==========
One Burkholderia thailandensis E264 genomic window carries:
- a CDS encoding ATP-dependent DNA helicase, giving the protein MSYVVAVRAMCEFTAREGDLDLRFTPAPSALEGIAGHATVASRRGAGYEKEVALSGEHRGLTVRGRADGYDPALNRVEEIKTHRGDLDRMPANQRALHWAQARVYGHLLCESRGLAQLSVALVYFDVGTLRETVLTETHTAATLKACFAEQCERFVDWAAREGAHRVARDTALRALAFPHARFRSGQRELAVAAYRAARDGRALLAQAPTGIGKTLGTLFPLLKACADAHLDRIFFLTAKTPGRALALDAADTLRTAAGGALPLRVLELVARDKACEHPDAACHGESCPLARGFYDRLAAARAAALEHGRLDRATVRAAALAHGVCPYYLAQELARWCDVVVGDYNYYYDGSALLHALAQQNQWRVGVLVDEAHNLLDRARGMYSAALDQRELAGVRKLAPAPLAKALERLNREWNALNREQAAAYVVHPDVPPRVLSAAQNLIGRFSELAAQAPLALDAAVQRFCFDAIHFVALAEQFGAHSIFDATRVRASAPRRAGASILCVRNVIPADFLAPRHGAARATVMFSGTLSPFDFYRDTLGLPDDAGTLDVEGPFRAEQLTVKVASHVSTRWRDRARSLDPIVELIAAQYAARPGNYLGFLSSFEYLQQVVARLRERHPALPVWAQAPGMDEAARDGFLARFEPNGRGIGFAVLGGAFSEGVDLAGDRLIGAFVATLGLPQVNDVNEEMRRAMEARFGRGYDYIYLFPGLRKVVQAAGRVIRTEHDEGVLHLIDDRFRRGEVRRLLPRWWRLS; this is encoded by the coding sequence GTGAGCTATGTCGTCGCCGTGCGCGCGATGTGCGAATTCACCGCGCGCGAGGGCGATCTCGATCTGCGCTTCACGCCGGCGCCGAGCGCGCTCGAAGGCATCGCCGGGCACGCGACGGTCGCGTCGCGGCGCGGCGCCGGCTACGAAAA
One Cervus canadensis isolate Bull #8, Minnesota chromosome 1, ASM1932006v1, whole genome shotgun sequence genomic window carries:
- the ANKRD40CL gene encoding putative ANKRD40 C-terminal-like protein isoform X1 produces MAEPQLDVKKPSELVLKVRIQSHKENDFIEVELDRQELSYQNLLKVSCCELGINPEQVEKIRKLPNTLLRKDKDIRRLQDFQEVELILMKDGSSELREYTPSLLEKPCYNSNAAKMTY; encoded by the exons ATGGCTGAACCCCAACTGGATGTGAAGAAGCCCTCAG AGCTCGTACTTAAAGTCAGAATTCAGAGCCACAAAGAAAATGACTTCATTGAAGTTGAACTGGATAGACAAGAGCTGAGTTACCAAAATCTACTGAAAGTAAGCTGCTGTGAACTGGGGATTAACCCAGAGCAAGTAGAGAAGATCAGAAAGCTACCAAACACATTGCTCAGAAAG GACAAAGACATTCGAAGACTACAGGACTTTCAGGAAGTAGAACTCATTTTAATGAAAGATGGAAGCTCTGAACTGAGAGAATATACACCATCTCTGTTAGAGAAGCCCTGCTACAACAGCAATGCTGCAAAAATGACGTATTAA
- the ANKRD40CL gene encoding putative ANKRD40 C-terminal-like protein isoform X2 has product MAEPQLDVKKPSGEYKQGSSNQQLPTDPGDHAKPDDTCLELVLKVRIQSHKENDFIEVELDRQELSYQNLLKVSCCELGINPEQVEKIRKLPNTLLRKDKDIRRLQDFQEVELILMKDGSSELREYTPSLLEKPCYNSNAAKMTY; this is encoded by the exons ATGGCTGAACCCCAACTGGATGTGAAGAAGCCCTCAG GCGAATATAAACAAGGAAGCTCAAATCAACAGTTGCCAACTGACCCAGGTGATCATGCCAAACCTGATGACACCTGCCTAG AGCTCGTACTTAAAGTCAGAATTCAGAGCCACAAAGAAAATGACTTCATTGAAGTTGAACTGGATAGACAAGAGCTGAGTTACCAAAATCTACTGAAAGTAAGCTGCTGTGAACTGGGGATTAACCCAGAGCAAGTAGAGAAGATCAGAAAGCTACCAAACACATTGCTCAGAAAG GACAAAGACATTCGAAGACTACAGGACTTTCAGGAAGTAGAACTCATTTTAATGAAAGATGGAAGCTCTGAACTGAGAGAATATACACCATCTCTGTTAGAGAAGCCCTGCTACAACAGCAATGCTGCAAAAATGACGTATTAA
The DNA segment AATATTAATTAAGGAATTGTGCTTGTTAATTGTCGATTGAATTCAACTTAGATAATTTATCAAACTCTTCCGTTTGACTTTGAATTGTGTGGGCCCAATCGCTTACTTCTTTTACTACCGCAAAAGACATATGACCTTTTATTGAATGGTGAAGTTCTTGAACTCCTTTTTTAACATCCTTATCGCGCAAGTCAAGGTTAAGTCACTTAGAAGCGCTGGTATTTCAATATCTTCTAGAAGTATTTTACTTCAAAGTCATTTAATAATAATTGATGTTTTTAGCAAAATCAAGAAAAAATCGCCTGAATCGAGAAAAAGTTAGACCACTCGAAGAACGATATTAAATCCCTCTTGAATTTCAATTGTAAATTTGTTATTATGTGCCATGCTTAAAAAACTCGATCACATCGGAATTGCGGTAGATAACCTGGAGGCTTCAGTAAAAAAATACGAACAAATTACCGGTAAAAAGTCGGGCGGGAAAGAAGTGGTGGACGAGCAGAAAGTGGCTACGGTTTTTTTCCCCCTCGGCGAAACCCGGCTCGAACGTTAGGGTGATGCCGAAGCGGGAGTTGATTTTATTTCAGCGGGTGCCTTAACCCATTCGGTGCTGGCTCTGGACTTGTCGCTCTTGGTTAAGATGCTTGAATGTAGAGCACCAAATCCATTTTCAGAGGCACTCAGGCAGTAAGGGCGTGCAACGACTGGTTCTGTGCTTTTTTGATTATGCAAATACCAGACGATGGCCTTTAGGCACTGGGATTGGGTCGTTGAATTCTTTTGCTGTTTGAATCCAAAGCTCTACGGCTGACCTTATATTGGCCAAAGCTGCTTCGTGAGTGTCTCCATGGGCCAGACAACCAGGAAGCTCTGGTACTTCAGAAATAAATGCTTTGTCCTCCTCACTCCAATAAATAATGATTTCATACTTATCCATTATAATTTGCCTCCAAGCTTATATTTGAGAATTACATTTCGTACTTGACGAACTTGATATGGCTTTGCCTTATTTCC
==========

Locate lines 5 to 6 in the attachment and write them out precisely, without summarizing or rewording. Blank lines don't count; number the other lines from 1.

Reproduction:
- the ANKRD40CL gene encoding putative ANKRD40 C-terminal-like protein isoform X2 has product MAEPQLDVKKPSGEYKQGSSNQQLPTDPGDHAKPDDTCLELVLKVRIQSHKENDFIEVELDRQELSYQNLLKVSCCELGINPEQVEKIRKLPNTLLRKDKDIRRLQDFQEVELILMKDGSSELREYTPSLLEKPCYNSNAAKMTY; this is encoded by the exons ATGGCTGAACCCCAACTGGATGTGAAGAAGCCCTCAG GCGAATATAAACAAGGAAGCTCAAATCAACAGTTGCCAACTGACCCAGGTGATCATGCCAAACCTGATGACACCTGCCTAG AGCTCGTACTTAAAGTCAGAATTCAGAGCCACAAAGAAAATGACTTCATTGAAGTTGAACTGGATAGACAAGAGCTGAGTTACCAAAATCTACTGAAAGTAAGCTGCTGTGAACTGGGGATTAACCCAGAGCAAGTAGAGAAGATCAGAAAGCTACCAAACACATTGCTCAGAAAG GACAAAGACATTCGAAGACTACAGGACTTTCAGGAAGTAGAACTCATTTTAATGAAAGATGGAAGCTCTGAACTGAGAGAATATACACCATCTCTGTTAGAGAAGCCCTGCTACAACAGCAATGCTGCAAAAATGACGTATTAA
The DNA segment AATATTAATTAAGGAATTGTGCTTGTTAATTGTCGATTGAATTCAACTTAGATAATTTATCAAACTCTTCCGTTTGACTTTGAATTGTGTGGGCCCAATCGCTTACTTCTTTTACTACCGCAAAAGACATATGACCTTTTATTGAATGGTGAAGTTCTTGAACTCCTTTTTTAACATCCTTATCGCGCAAGTCAAGGTTAAGTCACTTAGAAGCGCTGGTATTTCAATATCTTCTAGAAGTATTTTACTTCAAAGTCATTTAATAATAATTGATGTTTTTAGCAAAATCAAGAAAAAATCGCCTGAATCGAGAAAAAGTTAGACCACTCGAAGAACGATATTAAATCCCTCTTGAATTTCAATTGTAAATTTGTTATTATGTGCCATGCTTAAAAAACTCGATCACATCGGAATTGCGGTAGATAACCTGGAGGCTTCAGTAAAAAAATACGAACAAATTACCGGTAAAAAGTCGGGCGGGAAAGAAGTGGTGGACGAGCAGAAAGTGGCTACGGTTTTTTTCCCCCTCGGCGAAACCCGGCTCGAACGTTAGGGTGATGCCGAAGCGGGAGTTGATTTTATTTCAGCGGGTGCCTTAACCCATTCGGTGCTGGCTCTGGACTTGTCGCTCTTGGTTAAGATGCTTGAATGTAGAGCACCAAATCCATTTTCAGAGGCACTCAGGCAGTAAGGGCGTGCAACGACTGGTTCTGTGCTTTTTTGATTATGCAAATACCAGACGATGGCCTTTAGGCACTGGGATTGGGTCGTTGAATTCTTTTGCTGTTTGAATCCAAAGCTCTACGGCTGACCTTATATTGGCCAAAGCTGCTTCGTGAGTGTCTCCATGGGCCAGACAACCAGGAAGCTCTGGTACTTCAGAAATAAATGCTTTGTCCTCCTCACTCCAATAAATAATGATTTCATACTTATCCATTATAATTTGCCTCCAAGCTTATATTTGAGAATTACATTTCGTACTTGACGAACTTGATATGGCTTTGCCTTATTTCC